Noble white grape, native to the Loire and Bordeaux (where it is usually blended with Semillon); also widely planted in the Western U.S., South America, Australia and New Zealand and elsewhere. The wine comes in many styles, depending largely on canopy management or leaf pruning (shaded grapes make a "green," "grassy" style while grapes exposed to sunlight make a characteristically citric style) and whether the wine maker chooses to age the wine in oak. One of my favorite white varietals and, in my opinion, preferable to Chardonnay as a table wine with meals.
Scheurebe - (SHOY-ray-beh)
Modern German grape, a Riesling x Sylvaner cross, still rather uncommon but seen increasingly in sweeter, late-harvest wines from the Rhine. The better examples resemble Riesling, with a raisiny fruitiness.
Sémillon - (Say-mee-yoN)
White wine grape, native to Bordeaux and used there primarily in a blend with Sauvignon Blanc; increasingly seen as a varietal in the U.S. and Australia, where it makes a soft, medium-bodied, sometimes pleasantly musky white wine.
Seyval Blanc - (Say-vahl BlahN)
French-hybrid grape so widely used to make white wines in the Eastern U.S. that it's sometimes jokingly called "Indiana (or fill in your state of preference) Chardonnay." It makes a dry, crisp white wine that's often aged in oak to enhance its otherwise rather neutral "vinous" flavor.
Shiraz - (Shee-rahz)
Australian synonym for Syrah, now also turning up on occasion in South Africa.
Sylvaner - (Sill-VAH-ner)
German grape (sometimes spelled Silvaner there), considered secondary to Riesling in quality but planted widely as a blending grape. Vinified as a varietal, it makes a light, fruity quaffing wine.
Syrah - (See-rah)
The classic Rhone red grape allegedly brought back from Shiraz in Persia by the 14th-Century crusader Gaspard de Sterimberg. Blended in Chateauneuf-du-Pape and standing alone in Hermitage, Cote-Rotie and other Rhone reds, it makes tannic, ageworthy wines easily identified by a very characteristic floral black-pepper fragrance.
Tempranillo - (Temp-rah-NEEL-yo)
Excellent Spanish red-wine grape. Like Nebbiolo and Sangiovese in Italy, it historically takes a second place to Cabernet Sauvignon and Pinot Noir in the world "noble grape" sweepstakes but probably shouldn't; it makes wines in Rioja and Ribera del Duero (which see) that are arguably world-class. Black fruit is the usual descriptor, although most Tempranillo-based wines show spicy oak as an integral component, and are also characterized by the hearty, robust and acidic structure that the grape imparts.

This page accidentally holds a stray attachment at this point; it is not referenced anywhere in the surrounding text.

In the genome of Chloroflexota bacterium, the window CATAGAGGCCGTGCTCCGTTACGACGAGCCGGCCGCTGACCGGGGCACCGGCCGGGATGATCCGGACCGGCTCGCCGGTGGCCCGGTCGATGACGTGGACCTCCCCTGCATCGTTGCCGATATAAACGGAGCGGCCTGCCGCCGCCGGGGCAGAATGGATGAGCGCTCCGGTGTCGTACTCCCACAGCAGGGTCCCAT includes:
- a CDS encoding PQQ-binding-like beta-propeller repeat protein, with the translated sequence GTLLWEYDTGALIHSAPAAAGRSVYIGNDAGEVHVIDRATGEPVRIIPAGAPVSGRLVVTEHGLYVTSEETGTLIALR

Tocai Friulano - (Toh-KYE Fr'yoo-LAH-noe)
Italian white-wine grape grown in the far Northeast, no kin to Hungarian Tokay, but capable of producing a delightfully distinctive and aromatic white wine with a unique floral scent; also occasionally seen in California.
Torrontés - (Tohr-ROHN-tayss)
White grape from Galicia in Spain, gaining recent there and in Argentina for producing racy and aromatic white wines of real character.
Trebbiano - (Treb-YAH-no)
Widespread but rather forgettable Italian white grape, producing a neutral dry white wine.
Valpolicella - (Vahl-poe-lee-CHELL-ah)
Lightweight but refreshing red wine from the Veneto of Northeastern Italy. As Recioto della Valpolicella, a thoroughly different wine, powerful and robust, may be sweet or dry (Amarone).
Verdicchio - (Vehr-DEEK-yo)
Italian white-wine grape from the Adriatic coast of Central Italy; at its best, tart and suffused with an appealing bitter-almond quality.
Vidal Blanc - (Vee-dahl BlahN)
French-hybrid white-wine grape widely used in Eastern U.S. wines, sometimes crisp and dry but with a sometimes unfortunate pine resin or turpentine quality.
Vignoles - (Vee-NYOLE)
Also Ravat 51, a French-hybrid white-wine grape seen in the Eastern U.S. One of the most successful French hybrids, in my opinion; I've seen it vinified as a luscious sweet wine and also, with lightly toasted oak, as a full-bodied dry white of real quality.
Villard Blanc - (Vee-yar BlahN)
Yet another white French-hybrid grown in the Eastern U.S. Usually rather neutral in quality.
Viognier - (Vee-ohn-yay)
Long a seldom-seen grape used only in the rather rare French Condrieu and Chateau-Grillet, this white grape is gaining considerable attention as a varietal in California and, now, Southern France. It makes a light, lean wine with a very characteristic floral scent, not meant for aging but best consumed early.
White Riesling - (Reese-ling)
Sometimes seen in the U.S. (and required in Oregon) for Riesling. "Johannisberg Riesling" is also often used as a California marketing term to heighten the grape's German heritage.
White Zinfandel - (Zin-fahn-DELL)
"Blush" wine, usually California, usually simple and often slightly sweet, made by removing red Zinfandel grapes from the juice before they impart significant color. See Zinfandel, below.
Zinfandel - (Zin-fahn-DELL)
Declared the American wine grape because it reaches its highest level in California, it's now been shown to be the same as the Southern Italian Primitivo, and it's thought that both may go back to an earlier Balkan progenitor. At its best, it makes an exuberantly fruity, ripe and big red wine full of mixed blackberry and raspberry scents (known botanically as "bramble fruit").